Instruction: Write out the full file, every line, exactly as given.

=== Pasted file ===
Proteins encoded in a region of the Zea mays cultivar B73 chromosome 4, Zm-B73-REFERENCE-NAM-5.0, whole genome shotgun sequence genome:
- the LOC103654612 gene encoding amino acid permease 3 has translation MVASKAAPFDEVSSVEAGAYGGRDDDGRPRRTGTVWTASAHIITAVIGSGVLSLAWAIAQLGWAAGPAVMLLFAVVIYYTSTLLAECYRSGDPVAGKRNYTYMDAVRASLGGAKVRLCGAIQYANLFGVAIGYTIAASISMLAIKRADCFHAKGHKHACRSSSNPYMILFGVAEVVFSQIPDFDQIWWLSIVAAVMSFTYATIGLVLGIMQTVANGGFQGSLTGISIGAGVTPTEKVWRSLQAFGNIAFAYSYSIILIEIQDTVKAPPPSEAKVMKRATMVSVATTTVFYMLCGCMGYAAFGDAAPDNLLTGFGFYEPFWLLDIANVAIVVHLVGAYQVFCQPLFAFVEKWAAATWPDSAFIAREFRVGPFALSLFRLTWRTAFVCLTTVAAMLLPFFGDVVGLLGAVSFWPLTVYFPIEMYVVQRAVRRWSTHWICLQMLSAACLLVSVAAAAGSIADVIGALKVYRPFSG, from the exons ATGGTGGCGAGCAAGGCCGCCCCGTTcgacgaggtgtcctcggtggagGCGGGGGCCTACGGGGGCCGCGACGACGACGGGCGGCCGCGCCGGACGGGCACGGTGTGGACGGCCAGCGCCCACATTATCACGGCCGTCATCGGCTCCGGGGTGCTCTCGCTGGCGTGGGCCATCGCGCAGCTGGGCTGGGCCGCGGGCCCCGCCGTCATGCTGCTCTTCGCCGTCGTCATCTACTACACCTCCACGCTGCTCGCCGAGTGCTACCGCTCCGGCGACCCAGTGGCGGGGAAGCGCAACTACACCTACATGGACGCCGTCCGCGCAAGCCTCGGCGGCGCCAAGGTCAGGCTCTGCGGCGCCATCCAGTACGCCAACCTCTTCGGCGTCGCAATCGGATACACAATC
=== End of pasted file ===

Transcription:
Proteins encoded in a region of the Zea mays cultivar B73 chromosome 4, Zm-B73-REFERENCE-NAM-5.0, whole genome shotgun sequence genome:
- the LOC103654612 gene encoding amino acid permease 3 has translation MVASKAAPFDEVSSVEAGAYGGRDDDGRPRRTGTVWTASAHIITAVIGSGVLSLAWAIAQLGWAAGPAVMLLFAVVIYYTSTLLAECYRSGDPVAGKRNYTYMDAVRASLGGAKVRLCGAIQYANLFGVAIGYTIAASISMLAIKRADCFHAKGHKHACRSSSNPYMILFGVAEVVFSQIPDFDQIWWLSIVAAVMSFTYATIGLVLGIMQTVANGGFQGSLTGISIGAGVTPTEKVWRSLQAFGNIAFAYSYSIILIEIQDTVKAPPPSEAKVMKRATMVSVATTTVFYMLCGCMGYAAFGDAAPDNLLTGFGFYEPFWLLDIANVAIVVHLVGAYQVFCQPLFAFVEKWAAATWPDSAFIAREFRVGPFALSLFRLTWRTAFVCLTTVAAMLLPFFGDVVGLLGAVSFWPLTVYFPIEMYVVQRAVRRWSTHWICLQMLSAACLLVSVAAAAGSIADVIGALKVYRPFSG, from the exons ATGGTGGCGAGCAAGGCCGCCCCGTTcgacgaggtgtcctcggtggagGCGGGGGCCTACGGGGGCCGCGACGACGACGGGCGGCCGCGCCGGACGGGCACGGTGTGGACGGCCAGCGCCCACATTATCACGGCCGTCATCGGCTCCGGGGTGCTCTCGCTGGCGTGGGCCATCGCGCAGCTGGGCTGGGCCGCGGGCCCCGCCGTCATGCTGCTCTTCGCCGTCGTCATCTACTACACCTCCACGCTGCTCGCCGAGTGCTACCGCTCCGGCGACCCAGTGGCGGGGAAGCGCAACTACACCTACATGGACGCCGTCCGCGCAAGCCTCGGCGGCGCCAAGGTCAGGCTCTGCGGCGCCATCCAGTACGCCAACCTCTTCGGCGTCGCAATCGGATACACAATC